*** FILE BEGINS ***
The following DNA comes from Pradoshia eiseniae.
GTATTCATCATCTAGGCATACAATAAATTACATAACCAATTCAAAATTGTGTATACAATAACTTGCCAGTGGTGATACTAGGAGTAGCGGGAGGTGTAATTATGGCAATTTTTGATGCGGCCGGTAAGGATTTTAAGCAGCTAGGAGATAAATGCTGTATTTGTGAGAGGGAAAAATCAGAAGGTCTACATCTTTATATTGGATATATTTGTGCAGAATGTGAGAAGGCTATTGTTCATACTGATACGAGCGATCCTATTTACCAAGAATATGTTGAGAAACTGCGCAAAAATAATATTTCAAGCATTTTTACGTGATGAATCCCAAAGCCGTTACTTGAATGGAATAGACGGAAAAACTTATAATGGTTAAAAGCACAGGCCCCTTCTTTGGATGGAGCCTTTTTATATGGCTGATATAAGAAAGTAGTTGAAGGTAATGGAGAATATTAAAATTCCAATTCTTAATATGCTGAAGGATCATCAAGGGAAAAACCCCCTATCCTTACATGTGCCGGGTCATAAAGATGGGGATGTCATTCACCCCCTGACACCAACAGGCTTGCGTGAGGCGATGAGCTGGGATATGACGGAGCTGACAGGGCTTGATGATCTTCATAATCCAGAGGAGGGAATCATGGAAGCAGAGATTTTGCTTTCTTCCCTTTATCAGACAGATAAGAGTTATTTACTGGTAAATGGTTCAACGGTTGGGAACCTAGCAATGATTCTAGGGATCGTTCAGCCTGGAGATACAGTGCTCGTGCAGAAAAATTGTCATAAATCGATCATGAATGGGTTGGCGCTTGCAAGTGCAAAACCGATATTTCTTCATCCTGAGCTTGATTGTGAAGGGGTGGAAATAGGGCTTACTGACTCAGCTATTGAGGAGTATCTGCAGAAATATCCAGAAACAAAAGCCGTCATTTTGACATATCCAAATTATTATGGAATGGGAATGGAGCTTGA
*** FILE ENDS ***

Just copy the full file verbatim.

The following DNA comes from Pradoshia eiseniae.
GTATTCATCATCTAGGCATACAATAAATTACATAACCAATTCAAAATTGTGTATACAATAACTTGCCAGTGGTGATACTAGGAGTAGCGGGAGGTGTAATTATGGCAATTTTTGATGCGGCCGGTAAGGATTTTAAGCAGCTAGGAGATAAATGCTGTATTTGTGAGAGGGAAAAATCAGAAGGTCTACATCTTTATATTGGATATATTTGTGCAGAATGTGAGAAGGCTATTGTTCATACTGATACGAGCGATCCTATTTACCAAGAATATGTTGAGAAACTGCGCAAAAATAATATTTCAAGCATTTTTACGTGATGAATCCCAAAGCCGTTACTTGAATGGAATAGACGGAAAAACTTATAATGGTTAAAAGCACAGGCCCCTTCTTTGGATGGAGCCTTTTTATATGGCTGATATAAGAAAGTAGTTGAAGGTAATGGAGAATATTAAAATTCCAATTCTTAATATGCTGAAGGATCATCAAGGGAAAAACCCCCTATCCTTACATGTGCCGGGTCATAAAGATGGGGATGTCATTCACCCCCTGACACCAACAGGCTTGCGTGAGGCGATGAGCTGGGATATGACGGAGCTGACAGGGCTTGATGATCTTCATAATCCAGAGGAGGGAATCATGGAAGCAGAGATTTTGCTTTCTTCCCTTTATCAGACAGATAAGAGTTATTTACTGGTAAATGGTTCAACGGTTGGGAACCTAGCAATGATTCTAGGGATCGTTCAGCCTGGAGATACAGTGCTCGTGCAGAAAAATTGTCATAAATCGATCATGAATGGGTTGGCGCTTGCAAGTGCAAAACCGATATTTCTTCATCCTGAGCTTGATTGTGAAGGGGTGGAAATAGGGCTTACTGACTCAGCTATTGAGGAGTATCTGCAGAAATATCCAGAAACAAAAGCCGTCATTTTGACATATCCAAATTATTATGGAATGGGAATGGAGCTTGA